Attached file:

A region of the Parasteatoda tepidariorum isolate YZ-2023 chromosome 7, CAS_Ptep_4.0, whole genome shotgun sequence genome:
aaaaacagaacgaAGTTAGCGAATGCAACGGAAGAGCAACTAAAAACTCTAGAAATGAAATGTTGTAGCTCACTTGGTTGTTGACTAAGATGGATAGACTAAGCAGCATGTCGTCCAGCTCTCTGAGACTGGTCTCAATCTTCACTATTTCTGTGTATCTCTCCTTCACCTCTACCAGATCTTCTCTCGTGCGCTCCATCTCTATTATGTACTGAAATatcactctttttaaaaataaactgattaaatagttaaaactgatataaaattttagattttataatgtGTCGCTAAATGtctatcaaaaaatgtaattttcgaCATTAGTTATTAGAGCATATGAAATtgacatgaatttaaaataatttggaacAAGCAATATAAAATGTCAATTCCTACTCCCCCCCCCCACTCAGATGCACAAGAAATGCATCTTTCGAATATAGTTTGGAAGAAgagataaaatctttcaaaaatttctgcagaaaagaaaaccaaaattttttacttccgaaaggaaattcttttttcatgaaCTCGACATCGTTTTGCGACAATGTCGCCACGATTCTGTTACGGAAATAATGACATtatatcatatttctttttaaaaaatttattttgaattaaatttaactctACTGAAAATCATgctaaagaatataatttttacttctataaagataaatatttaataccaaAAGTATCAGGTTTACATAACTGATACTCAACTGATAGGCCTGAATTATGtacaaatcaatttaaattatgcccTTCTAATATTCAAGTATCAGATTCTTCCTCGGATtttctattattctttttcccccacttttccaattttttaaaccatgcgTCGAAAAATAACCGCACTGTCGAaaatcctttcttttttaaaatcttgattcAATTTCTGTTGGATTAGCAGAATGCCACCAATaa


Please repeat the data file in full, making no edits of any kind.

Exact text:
A region of the Parasteatoda tepidariorum isolate YZ-2023 chromosome 7, CAS_Ptep_4.0, whole genome shotgun sequence genome:
aaaaacagaacgaAGTTAGCGAATGCAACGGAAGAGCAACTAAAAACTCTAGAAATGAAATGTTGTAGCTCACTTGGTTGTTGACTAAGATGGATAGACTAAGCAGCATGTCGTCCAGCTCTCTGAGACTGGTCTCAATCTTCACTATTTCTGTGTATCTCTCCTTCACCTCTACCAGATCTTCTCTCGTGCGCTCCATCTCTATTATGTACTGAAATatcactctttttaaaaataaactgattaaatagttaaaactgatataaaattttagattttataatgtGTCGCTAAATGtctatcaaaaaatgtaattttcgaCATTAGTTATTAGAGCATATGAAATtgacatgaatttaaaataatttggaacAAGCAATATAAAATGTCAATTCCTACTCCCCCCCCCCACTCAGATGCACAAGAAATGCATCTTTCGAATATAGTTTGGAAGAAgagataaaatctttcaaaaatttctgcagaaaagaaaaccaaaattttttacttccgaaaggaaattcttttttcatgaaCTCGACATCGTTTTGCGACAATGTCGCCACGATTCTGTTACGGAAATAATGACATtatatcatatttctttttaaaaaatttattttgaattaaatttaactctACTGAAAATCATgctaaagaatataatttttacttctataaagataaatatttaataccaaAAGTATCAGGTTTACATAACTGATACTCAACTGATAGGCCTGAATTATGtacaaatcaatttaaattatgcccTTCTAATATTCAAGTATCAGATTCTTCCTCGGATtttctattattctttttcccccacttttccaattttttaaaccatgcgTCGAAAAATAACCGCACTGTCGAaaatcctttcttttttaaaatcttgattcAATTTCTGTTGGATTAGCAGAATGCCACCAATaa